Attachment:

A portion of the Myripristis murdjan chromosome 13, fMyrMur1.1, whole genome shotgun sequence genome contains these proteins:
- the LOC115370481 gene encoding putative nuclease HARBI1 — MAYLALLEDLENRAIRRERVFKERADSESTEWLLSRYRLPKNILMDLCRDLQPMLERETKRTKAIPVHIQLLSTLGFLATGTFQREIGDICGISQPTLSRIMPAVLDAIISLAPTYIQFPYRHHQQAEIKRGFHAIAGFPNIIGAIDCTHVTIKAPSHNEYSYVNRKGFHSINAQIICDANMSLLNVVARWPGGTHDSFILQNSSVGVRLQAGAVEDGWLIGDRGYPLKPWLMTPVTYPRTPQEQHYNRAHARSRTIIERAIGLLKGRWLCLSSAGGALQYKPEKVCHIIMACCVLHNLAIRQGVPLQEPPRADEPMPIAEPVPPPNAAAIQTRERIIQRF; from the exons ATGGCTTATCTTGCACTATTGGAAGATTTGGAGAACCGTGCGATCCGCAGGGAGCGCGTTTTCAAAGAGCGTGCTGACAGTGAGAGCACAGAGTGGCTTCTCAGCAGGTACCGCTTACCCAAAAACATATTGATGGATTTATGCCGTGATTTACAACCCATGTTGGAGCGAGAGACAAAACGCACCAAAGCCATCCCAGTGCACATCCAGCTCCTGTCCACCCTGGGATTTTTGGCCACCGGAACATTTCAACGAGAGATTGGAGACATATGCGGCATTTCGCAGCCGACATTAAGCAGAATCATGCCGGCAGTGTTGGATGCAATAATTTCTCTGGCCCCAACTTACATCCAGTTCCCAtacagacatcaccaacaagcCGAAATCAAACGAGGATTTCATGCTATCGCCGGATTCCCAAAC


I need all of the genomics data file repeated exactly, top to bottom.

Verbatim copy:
A portion of the Myripristis murdjan chromosome 13, fMyrMur1.1, whole genome shotgun sequence genome contains these proteins:
- the LOC115370481 gene encoding putative nuclease HARBI1 — MAYLALLEDLENRAIRRERVFKERADSESTEWLLSRYRLPKNILMDLCRDLQPMLERETKRTKAIPVHIQLLSTLGFLATGTFQREIGDICGISQPTLSRIMPAVLDAIISLAPTYIQFPYRHHQQAEIKRGFHAIAGFPNIIGAIDCTHVTIKAPSHNEYSYVNRKGFHSINAQIICDANMSLLNVVARWPGGTHDSFILQNSSVGVRLQAGAVEDGWLIGDRGYPLKPWLMTPVTYPRTPQEQHYNRAHARSRTIIERAIGLLKGRWLCLSSAGGALQYKPEKVCHIIMACCVLHNLAIRQGVPLQEPPRADEPMPIAEPVPPPNAAAIQTRERIIQRF; from the exons ATGGCTTATCTTGCACTATTGGAAGATTTGGAGAACCGTGCGATCCGCAGGGAGCGCGTTTTCAAAGAGCGTGCTGACAGTGAGAGCACAGAGTGGCTTCTCAGCAGGTACCGCTTACCCAAAAACATATTGATGGATTTATGCCGTGATTTACAACCCATGTTGGAGCGAGAGACAAAACGCACCAAAGCCATCCCAGTGCACATCCAGCTCCTGTCCACCCTGGGATTTTTGGCCACCGGAACATTTCAACGAGAGATTGGAGACATATGCGGCATTTCGCAGCCGACATTAAGCAGAATCATGCCGGCAGTGTTGGATGCAATAATTTCTCTGGCCCCAACTTACATCCAGTTCCCAtacagacatcaccaacaagcCGAAATCAAACGAGGATTTCATGCTATCGCCGGATTCCCAAAC